NFC or Near Field Communication is a narrow standard applied to specific kinds of passive RFID chips. In other words, all “NFC chips” are simply RFID chips, but not all RFID chips comply with the NFC standard. So when I say “NFC chip”, I just mean it’s an RFID chip that complies to the NFC standard.
The benefit of NFC is that it guarantees a reliable way for passive NFC chips to communicate data in a standardized way with NFC capable devices like smartphones and other NFC readers. All RFID chips have a serial number which typically cannot be changed (but some can!), and some chips have additional programmable memory blocks. This additional programmable memory is where NFC chips store the data to be shared with NFC readers.
All RFID chips which comply with NFC standards operate on HF or High Frequency (13.56MHz). This is an important detail to remember because we also have LF or Low Frequency (125kHz) chips which cannot be read or scanned by NFC devices or smartphones. Finally, because not all RFID chips are NFC compliant, we also have HF (13.56MHz) RFID chips which do not comply with NFC standards, but can in some cases still be read by certain NFC capable smartphones.
The great news is, you don’t need any special app on your phone to read NFC data from an NFC chip, that is handled by the phone’s operating system. If you scan an NFC chip that has a website link on it, your phone will ask if you want to open the link. It’s as easy as that!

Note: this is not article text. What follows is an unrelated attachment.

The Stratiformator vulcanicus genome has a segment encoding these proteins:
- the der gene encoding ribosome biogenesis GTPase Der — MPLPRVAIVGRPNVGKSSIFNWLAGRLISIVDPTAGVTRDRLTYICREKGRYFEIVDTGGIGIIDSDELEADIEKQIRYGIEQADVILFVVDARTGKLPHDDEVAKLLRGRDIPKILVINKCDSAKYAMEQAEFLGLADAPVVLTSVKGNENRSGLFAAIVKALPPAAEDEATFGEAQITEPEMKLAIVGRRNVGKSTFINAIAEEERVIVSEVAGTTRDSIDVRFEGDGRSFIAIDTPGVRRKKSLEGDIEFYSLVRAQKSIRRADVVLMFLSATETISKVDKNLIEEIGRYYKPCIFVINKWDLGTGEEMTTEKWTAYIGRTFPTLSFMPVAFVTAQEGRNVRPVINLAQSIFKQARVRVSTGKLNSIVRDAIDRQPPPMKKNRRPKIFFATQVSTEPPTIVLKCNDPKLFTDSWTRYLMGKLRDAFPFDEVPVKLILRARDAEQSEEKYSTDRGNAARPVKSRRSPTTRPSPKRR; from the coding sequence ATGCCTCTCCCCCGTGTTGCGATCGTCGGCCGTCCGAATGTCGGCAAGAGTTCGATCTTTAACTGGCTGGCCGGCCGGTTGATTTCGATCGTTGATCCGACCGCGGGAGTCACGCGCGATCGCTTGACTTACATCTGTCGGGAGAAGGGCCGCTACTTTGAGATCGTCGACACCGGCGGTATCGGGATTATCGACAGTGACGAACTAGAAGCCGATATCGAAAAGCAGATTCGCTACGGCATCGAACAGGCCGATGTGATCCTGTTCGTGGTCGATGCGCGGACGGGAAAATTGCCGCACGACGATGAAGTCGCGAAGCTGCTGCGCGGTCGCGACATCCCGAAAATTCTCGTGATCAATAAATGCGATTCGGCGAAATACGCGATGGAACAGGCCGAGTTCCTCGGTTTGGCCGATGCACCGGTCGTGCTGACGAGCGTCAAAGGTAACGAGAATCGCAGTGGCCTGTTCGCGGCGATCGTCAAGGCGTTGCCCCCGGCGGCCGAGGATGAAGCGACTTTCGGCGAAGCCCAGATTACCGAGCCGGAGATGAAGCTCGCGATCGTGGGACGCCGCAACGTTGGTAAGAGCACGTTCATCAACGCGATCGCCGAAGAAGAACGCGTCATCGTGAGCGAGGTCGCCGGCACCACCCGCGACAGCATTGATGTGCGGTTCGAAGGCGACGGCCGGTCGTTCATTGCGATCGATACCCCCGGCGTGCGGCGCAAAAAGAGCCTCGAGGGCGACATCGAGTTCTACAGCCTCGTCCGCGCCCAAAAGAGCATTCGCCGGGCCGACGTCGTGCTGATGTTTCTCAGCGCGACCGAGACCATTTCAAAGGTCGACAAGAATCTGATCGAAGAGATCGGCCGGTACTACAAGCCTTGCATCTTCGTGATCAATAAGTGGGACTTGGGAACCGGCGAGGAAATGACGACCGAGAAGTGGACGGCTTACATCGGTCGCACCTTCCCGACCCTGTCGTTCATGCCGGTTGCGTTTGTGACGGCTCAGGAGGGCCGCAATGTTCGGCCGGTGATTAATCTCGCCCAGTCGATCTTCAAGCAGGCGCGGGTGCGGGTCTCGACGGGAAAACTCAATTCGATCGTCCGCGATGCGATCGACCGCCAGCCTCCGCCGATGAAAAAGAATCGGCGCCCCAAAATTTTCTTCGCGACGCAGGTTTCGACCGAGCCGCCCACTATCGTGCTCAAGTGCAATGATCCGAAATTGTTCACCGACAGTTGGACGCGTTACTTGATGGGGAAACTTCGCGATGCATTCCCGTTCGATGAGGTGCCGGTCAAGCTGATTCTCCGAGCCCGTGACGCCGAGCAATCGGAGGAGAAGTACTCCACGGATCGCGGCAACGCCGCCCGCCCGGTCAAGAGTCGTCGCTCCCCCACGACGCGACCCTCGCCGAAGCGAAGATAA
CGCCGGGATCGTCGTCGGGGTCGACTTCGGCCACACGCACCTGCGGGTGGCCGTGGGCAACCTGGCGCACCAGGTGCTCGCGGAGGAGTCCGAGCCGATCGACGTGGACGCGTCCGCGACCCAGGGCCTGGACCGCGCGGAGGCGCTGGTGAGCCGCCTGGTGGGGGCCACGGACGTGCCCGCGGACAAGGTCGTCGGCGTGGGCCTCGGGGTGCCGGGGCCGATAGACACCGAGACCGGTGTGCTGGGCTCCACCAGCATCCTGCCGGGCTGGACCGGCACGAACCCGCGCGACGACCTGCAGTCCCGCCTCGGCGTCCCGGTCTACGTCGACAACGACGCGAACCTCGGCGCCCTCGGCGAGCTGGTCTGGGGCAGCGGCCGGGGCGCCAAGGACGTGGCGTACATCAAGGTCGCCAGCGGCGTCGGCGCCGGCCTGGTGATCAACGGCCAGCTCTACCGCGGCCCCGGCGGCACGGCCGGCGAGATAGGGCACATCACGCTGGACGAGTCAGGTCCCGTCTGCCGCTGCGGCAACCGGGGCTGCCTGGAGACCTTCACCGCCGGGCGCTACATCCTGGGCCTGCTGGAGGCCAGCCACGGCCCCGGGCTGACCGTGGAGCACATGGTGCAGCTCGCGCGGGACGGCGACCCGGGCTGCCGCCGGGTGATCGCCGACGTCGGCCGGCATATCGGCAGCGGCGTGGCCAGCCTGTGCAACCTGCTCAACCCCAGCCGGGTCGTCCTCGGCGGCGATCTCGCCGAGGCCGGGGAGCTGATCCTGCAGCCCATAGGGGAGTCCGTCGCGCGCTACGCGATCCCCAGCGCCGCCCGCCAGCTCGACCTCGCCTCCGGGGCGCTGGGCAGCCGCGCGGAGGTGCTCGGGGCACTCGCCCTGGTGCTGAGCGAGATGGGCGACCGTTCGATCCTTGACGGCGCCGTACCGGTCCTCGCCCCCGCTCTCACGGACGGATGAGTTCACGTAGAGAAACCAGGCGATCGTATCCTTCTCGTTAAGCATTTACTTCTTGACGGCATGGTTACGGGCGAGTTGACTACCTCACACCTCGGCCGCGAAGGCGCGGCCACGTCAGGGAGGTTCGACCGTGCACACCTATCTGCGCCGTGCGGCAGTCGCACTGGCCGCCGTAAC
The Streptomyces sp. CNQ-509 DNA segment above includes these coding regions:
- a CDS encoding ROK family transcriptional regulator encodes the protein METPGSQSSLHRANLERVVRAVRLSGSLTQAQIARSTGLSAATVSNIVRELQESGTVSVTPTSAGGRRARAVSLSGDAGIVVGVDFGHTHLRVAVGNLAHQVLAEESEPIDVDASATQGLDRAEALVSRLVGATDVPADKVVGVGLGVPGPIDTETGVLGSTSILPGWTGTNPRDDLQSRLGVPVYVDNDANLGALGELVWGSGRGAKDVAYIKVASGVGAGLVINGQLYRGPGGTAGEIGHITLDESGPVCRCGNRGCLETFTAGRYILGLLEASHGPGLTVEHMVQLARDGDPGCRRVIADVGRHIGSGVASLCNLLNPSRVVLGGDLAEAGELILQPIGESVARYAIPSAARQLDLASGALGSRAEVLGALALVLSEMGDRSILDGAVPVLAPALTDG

To program an NFC chip with data you want to share, there are a number of different smartphone apps that can be used. Some popular options are TagWriter and NFC Tools. Both of these apps can easily program your NFC chips with sharable data like website links, contact information, plain text data, or even custom binary data and automation task triggers for apps like Tasker.
We have multiple chip implant products that are NFC compliant and can share data with smartphones. I will list our most popular options below with short descriptions. If you have not read the difference between x-series and flex products, you might want to check that out first, then come back to read about the products.
xNT - This is the original NFC implant, successfully crowdfunded in 2013. It is an entry level, inexpensive NFC implant which has an unchangeable (read only) serial number and can be programmed with a small amount of data (approx 873 bytes) good for sharing website links, social media profiles, youtube videos, contact details, etc.
NExT - This is our next generation dual chip implant. It contains the same NFC chip as the xNT and flexNT, however it also contains an additional T5577 chip inside a single implant. The T5577 has no programmable user memory, only a serial number. However, the advantage of the T5577 chip is that the serial number can be programmed to emulate different types of common low frequency access cards, key fobs, work badges, etc. using a special device called the Proxmark3. To learn more about that, check out this post about copying common cards and fobs.
xSIID - If you like to show off a bit of flash, the xSIID might be what you’re interested in. This chip implant has a similar kind of NFC chip inside as the xNT / NExT. In addition, it has a connected LED that lights up when the chip is being read by a reader. The LED comes in various colors too!
In fact, this forum has a whole collection of community members who like showing off their blinkies.
While the products listed above are our more popular NFC compliant chip implants, we have many NFC compliant products including wearables and other accessories. Here are all of our NFC compliant products.